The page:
Do we need more Bandwidth or Higher Bandwidth Efficiency?

As I looked at another new paper looking at sub-terahertz and moving to even higher frequencies, I started to wonder if our hunger for higher bandwidth will ever satiate. During 5G days the research community focussed so much on mmWave that many publications still don't realise that the deployed 5G is underpinned by sub-6GHz spectrum. 

Some months back, Prof. Emil Bj√∂rnson from KTH Royal Institute of Technology argued about the same thing in his LinkedIn post. 

A lot of 6G research is motivated by the presumption that we will need more bandwidth in future networks. However, the bandwidth is not the actual end-user performance metric, but merely one of many factors that influence performance. I think it is important to ask the question "Do we need more bandwidth" or will alternative ways of improving performance be preferable in the future?

In the blog post, linked from the LinkedIn post, he explains:

As the wireless data traffic continues to increase, the main contributing factor will not be that our devices require much higher instantaneous rates when they are active, but that more devices are active more often. Hence, I believe the most important performance metric is the maximum traffic capacity measured in bit/s/km2, which describes the accumulated traffic that the active devices can generate in a given area.

The traffic capacity is determined by three main factors:

  1. The number of spatially multiplexed devices:
  2. The bandwidth efficiency per device; and
  3. The bandwidth.

We can certainly improve this metric by using more bandwidth, but it is not the only way and it mainly helps users that have good channel conditions. The question that researchers need to ask is: What is the preferred way to increase the traffic capacity from a technical, economical, and practical perspective?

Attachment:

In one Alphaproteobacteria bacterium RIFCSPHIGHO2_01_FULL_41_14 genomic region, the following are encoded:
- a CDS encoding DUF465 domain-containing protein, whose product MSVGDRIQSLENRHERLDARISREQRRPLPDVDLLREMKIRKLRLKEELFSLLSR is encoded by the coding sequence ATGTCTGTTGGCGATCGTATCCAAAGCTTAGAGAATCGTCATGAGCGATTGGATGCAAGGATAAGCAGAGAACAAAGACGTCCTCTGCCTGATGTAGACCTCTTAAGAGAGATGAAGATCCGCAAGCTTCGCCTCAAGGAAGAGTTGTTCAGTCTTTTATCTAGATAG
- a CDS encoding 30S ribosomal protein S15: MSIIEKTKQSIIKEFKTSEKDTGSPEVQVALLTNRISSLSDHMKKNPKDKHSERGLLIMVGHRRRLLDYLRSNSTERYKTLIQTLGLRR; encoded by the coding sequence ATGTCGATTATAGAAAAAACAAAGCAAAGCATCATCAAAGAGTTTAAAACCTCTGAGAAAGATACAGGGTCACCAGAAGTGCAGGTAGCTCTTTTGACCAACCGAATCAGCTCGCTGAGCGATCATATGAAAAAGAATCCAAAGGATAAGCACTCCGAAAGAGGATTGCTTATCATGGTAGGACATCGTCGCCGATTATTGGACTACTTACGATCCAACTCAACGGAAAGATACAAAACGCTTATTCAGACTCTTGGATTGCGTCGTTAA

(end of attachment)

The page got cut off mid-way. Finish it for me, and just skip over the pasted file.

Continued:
I recommend reading the complete blog post here. In another of his video embedded below, Emil discusses which factors determine the data speed and how those factors might be improved in the future, including which new innovative solutions are on the drawing table. He goes on to describe how the lessons from the past can be combined with visions for the future, to determine what we reasonably know about 6G today.

Going back to the LinkedIn post, couple of comments by Oscar Bexell provide some additional information into this discussion:

"Higher throughput" and the marketing value of higher peak rates is what made the WiFi industry taking the irreversable and unfortunate decision to go with 160/320MHz channels in the 6GHz band. This means we end up with only 2-3 non-overlapping channels and the band will be destroyed faster than the 5GHz spectrum. Horrible decision.

That means adding more cells. So standardization should aim at making it easier to build (neutral host) small cell networks, especially indoors.

There is a good possibility that in 6G era we will see many more shared and neutral host networks, not only because of spectrum efficiency but for other reasons as well. That will be a topic for a future post.

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